Kallas: There can be no way back to business as usual with Putin's Russia
Countries' aim should not be to do business with war criminals, and there can be no way back to business as usual with [President Vladimir] Putin's Russia, Prime Minister Kaja Kallas (Reform) said during a joint press conference with Swedish Prime Minister Magdalena Andersson in Stockholm on Wednesday.
Kallas is in Sweden for a two-day official visit together with representatives of Estonian businesses. She met with Andersson on Wednesday afternoon, following which the two heads of government delivered a joint press conference.
Andersson opened by acknowledging the impressive business delegation Kallas had brought with her to Sweden, noting the several places they have been able to visit on this trip and highlighting that many investment and business opportunities that exist between Estonia and Sweden.
She also thanked the Estonian government for its support of Sweden and Finland joining NATO, adding that in times like these, it is important to strengthen security together.
"We want to be a constructive partner in NATO," the Swedish prime minister said. "We want to be a security provider in NATO — particularly, of course, here in the Baltic region. And I appreciate the dialogue that we have had during the last months, and also greatly appreciate the steps that the Estonian government has taken to prepare for — to support our NATO application. And those actions cannot be understated; it is an important signal to the world."
Kallas noted that her visit, which was actually planned as a business visit well in advance, was taking place just as Sweden had taken the historic step of applying for NATO membership, adding that she really admired Andersson's leadership in this regard.
"As I've said before, we as the government already made this decision, and also the ratification process — we are ready to do it as fast as possible," she said. "Estonia will, throughout the process, support Sweden and Finland in this accession process. This is very important to us."
The Estonian prime minister said she is also committed to working toward the deeper integration of the region, adding that digital and green transition are keywords in that regard, and that sustainable and green technologies are points where Estonia and Sweden could strengthen cooperation.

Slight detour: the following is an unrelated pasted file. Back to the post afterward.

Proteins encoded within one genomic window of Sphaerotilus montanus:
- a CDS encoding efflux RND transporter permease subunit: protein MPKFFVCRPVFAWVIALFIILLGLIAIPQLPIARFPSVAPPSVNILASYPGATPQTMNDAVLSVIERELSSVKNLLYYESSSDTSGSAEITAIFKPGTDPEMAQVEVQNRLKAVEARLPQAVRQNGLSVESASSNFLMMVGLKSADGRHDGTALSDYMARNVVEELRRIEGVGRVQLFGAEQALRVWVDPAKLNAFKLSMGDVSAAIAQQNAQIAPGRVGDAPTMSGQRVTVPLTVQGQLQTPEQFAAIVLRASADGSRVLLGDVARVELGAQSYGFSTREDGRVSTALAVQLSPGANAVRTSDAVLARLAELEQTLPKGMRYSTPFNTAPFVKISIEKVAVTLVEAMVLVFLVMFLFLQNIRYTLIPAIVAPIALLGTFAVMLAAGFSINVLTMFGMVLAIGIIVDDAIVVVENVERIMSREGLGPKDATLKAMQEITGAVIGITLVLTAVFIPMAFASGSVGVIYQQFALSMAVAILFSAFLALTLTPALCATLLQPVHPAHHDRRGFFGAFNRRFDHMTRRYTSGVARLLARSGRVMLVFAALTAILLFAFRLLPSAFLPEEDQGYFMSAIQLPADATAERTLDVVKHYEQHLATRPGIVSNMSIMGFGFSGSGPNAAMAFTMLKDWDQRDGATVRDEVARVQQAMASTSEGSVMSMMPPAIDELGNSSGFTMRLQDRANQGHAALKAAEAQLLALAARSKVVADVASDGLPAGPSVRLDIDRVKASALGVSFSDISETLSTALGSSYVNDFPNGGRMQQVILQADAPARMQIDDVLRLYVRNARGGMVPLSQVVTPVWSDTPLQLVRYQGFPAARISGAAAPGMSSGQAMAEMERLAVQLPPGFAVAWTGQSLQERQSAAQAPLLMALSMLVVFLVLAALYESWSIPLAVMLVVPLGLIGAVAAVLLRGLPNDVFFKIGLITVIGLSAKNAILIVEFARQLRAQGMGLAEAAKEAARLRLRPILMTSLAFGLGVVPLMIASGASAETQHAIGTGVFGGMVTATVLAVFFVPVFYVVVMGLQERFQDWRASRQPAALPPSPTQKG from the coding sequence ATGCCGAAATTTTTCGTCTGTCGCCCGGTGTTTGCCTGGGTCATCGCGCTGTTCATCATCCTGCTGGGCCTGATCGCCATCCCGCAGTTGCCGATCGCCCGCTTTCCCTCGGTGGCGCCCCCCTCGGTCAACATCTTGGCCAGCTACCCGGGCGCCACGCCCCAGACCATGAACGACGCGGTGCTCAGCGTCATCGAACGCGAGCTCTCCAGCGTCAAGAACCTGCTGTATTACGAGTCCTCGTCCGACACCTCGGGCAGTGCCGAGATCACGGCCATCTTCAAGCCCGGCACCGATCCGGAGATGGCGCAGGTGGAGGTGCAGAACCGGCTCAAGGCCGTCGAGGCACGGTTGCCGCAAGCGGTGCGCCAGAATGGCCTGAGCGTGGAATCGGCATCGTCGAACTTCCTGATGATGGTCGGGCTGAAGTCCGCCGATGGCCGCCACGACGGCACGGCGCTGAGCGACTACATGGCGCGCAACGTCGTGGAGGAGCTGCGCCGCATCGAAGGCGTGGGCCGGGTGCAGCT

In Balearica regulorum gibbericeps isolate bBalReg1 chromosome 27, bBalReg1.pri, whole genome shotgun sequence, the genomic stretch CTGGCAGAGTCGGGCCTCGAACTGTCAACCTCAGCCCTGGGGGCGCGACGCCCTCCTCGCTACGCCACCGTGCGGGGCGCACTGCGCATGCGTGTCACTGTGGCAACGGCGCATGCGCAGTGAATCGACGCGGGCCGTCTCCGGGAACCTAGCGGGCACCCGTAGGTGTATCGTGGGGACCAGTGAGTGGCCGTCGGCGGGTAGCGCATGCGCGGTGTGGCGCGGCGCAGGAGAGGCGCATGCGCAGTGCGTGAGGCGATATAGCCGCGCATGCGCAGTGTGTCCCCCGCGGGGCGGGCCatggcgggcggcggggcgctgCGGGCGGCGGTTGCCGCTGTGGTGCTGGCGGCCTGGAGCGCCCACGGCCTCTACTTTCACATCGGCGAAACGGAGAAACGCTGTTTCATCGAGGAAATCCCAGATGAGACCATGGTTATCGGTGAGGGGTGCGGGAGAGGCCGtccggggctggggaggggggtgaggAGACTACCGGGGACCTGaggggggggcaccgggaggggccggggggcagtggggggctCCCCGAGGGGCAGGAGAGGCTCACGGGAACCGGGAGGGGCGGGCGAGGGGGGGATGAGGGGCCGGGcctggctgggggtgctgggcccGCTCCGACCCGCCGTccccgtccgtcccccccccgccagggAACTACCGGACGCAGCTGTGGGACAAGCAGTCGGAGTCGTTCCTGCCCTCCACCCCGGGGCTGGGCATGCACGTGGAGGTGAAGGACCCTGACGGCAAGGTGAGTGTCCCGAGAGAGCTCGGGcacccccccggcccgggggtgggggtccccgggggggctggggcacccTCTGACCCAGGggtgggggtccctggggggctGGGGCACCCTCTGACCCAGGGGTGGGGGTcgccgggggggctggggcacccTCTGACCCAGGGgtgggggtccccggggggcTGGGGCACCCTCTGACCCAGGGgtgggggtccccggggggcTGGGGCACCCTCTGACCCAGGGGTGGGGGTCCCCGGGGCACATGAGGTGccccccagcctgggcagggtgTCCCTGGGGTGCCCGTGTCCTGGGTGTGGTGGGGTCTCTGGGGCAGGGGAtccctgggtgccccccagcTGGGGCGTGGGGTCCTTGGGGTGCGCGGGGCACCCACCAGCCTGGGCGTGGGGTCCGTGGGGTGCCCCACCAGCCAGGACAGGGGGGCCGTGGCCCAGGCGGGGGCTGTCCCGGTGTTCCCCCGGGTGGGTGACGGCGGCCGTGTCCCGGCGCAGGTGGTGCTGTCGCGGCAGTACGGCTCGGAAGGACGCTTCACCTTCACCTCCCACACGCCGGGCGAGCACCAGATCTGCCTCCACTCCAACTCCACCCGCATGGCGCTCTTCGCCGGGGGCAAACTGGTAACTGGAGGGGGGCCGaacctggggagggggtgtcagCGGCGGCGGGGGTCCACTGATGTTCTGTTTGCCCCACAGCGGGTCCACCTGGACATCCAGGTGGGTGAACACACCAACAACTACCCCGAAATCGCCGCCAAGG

"What is also important is to send the message that the entire Baltic Sea region is a very safe and innovative and forward-looking region," she said. "It is easy to do business here, and I'm convinced that the Nordic and the Baltic countries can lead the way in Europe and be one of the most integrated, sustainable and digitized regions in the world."
Long-term challenges must be addressed as well
Also inevitably to be discussed on Wednesday, Kallas continued, was the "pushback of aggression in Ukraine and how to dry up the war machine. For that we need the oil and gas embargo that we're gonna discuss next week in Brussels."
She also stressed that other countries must continue engaging with Ukraine, and that Ukraine continues to need military help in order to fight back the aggressor.
"It is also important that there can be no way back to business as usual with [Russian President Vladimir] Putin's Russia," Kallas said. "Our aim should not be to do business with war criminals."
The Estonian head of government noted that very high on the agenda was cooperation regarding energy and climate policy, adding that while it is important to focus on the short-term crisis, Estonia and Sweden also have to focus on the long-term goals and long-term challenges being faced by the region, by Europe and by the world.
Estonia had 'already done the thinking'
Following the two prime ministers' statements, a journalist asked whether NATO member state Turkey's concerns regarding Sweden and Finland's accession bids were "valid concerns" or rather bargaining tools.
"I can't speak for Turkey; I can only speak for Estonia," Kallas replied. "And of course in NATO, we have 30 allies, and different allies have different times to reflect and really address the concerns that they have. For us, we had already done the thinking regarding Sweden and Finland, and there were no questions. But I guess in some countries it just takes a longer time. For us, the accession process was approximately ten years; for you, it's going to be much, much shorter, so I am certain that we we will overcome all the obstacles on the way."
Andersson said that Sweden is currently in bilateral and trilateral discussions with Turkey right now, and is eager to sort out any questions or issues at hand from the Turkish side. Pressed again by a journalist regarding whether Turkey's concerns were "real," the Swedish prime minister responded that that is a question that only the Turkish government and president can answer.
Asked whether alleged inaccuracies in Turkey's list of demands make it easier somehow for Sweden to meet Turkey, the Swedish prime minister noted that one reason for current dialogues with Turkey is to sort out any misunderstandings first.
"Number one is to sort out any misunderstandings," Andersson said. "Then you can start talking further."
Watch the Estonian and Swedish prime ministers' press conference in full below.
Discussed security issues today @FolkochForsvar in Stockholm.— Kaja Kallas (@kajakallas) May 25, 2022
I warned about premature calls for a ceasefire and peace. We cannot give anything to the aggressor that it didn't have before – or the aggression will sooner or later return. 1/4 pic.twitter.com/nKF3Lkdhhh
Click here to read Kallas' full remarks delivered at the opening of the Estonian-Swedish business seminar "The Future of Mobility and Transport" in Gothenburg on Tuesday.
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Editor: Aili Vahtla